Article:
I know almost everyone out there would say that was a no no. On thing I’ve realized, I think all the times before – exercise played into my all or nothing mindset. If I missed 1 day (even a scheduled rest day), I would feel awful, like I was cheating or I wasn’t doing it right or I didn’t really want to lose weight enough. I felt like I was losing my motivation. So this time I thought I would only exercise when I wanted to and that I would do what I wanted to do – if it was 15 minutes of yoga, that was going to be fine by me.
Now, 30 pounds and 10 weeks later – this week, in fact, I had the realization that I am smaller, physically. And then immediately thought, “I can probably do yoga better!” I have always felt pretty bad at yoga because there are so many poses that I couldn’t comfortably do.
I know that I need to have an exercise regimen in place by the time I hit maintainence or this is all going to fall apart. So I have decided to start by taking a yoga class twice a week for the next couple of months. I need to start making exercise a priority. I do love it when I’m in the zone – cardio in the morning gives me a confidence and energy boost that I can’t get any other way. I want to be able to exercise without it fueling that all or nothing mindset and I’m hoping that by starting with yoga I will begin to enjoy movement without feeling clumsey and old and goofy.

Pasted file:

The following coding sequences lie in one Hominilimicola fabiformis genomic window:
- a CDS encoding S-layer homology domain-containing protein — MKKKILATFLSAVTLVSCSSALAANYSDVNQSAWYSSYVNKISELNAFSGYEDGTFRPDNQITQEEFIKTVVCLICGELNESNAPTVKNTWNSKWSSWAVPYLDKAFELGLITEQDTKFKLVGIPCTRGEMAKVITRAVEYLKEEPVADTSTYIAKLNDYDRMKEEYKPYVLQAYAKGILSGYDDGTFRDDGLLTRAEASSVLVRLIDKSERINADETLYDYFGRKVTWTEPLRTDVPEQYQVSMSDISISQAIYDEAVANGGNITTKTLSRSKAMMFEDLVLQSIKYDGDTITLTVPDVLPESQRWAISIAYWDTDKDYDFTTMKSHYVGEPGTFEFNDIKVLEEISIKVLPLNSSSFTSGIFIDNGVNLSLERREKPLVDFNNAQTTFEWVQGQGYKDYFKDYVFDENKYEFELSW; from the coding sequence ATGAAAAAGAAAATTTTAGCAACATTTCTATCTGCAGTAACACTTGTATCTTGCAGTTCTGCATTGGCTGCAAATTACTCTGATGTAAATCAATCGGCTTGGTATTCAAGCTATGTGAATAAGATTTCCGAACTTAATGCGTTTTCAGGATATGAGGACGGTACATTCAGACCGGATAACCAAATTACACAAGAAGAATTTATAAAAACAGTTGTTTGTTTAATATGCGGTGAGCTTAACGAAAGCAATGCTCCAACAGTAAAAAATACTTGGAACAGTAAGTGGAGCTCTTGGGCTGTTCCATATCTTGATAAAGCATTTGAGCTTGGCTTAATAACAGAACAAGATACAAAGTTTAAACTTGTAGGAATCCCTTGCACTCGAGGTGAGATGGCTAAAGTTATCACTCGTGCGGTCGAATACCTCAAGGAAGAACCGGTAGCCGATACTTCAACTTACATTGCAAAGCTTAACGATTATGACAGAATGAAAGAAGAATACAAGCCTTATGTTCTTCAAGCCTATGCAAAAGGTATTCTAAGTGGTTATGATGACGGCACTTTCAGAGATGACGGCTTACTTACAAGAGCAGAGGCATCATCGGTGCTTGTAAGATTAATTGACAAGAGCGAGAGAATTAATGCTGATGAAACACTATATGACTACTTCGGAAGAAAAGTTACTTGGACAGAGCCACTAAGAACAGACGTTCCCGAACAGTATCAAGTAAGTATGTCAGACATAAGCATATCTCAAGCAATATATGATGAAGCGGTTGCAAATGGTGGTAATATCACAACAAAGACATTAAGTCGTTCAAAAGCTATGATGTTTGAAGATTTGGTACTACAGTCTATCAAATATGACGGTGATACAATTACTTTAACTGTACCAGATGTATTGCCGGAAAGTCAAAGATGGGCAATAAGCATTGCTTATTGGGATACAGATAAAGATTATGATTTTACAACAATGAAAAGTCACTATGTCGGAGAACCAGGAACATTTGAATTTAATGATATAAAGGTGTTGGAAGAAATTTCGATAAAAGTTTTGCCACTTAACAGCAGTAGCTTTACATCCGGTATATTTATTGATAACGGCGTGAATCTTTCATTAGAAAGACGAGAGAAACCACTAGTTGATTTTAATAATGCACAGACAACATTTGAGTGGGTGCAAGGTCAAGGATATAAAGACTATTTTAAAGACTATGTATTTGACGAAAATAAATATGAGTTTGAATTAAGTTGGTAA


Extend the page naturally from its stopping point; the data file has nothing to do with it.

There’s an embarrassing side of all this. I’d be lying if I said it’s been easy. Even now that voice, you know the one, is whispering,
You haven’t lost that much. No one can really tell because you’d gotten so big. You are still fat. Why do you even bother? You’ll “fall off the wagon” before you reach your goal. You are never going to be able to maintain this new “lifestyle.”
I hate that voice. And I wonder if I will ever be able to forget it. Will those thoughts always come to me and poison my progress?
So what can I do about those thoughts? Should I handle it the way I do in meditation -just acknowledge that it’s a thought and then bring myself back to my breath. That seems the reasonable thing to do.
They say, “the best way to predict the future is to create it…”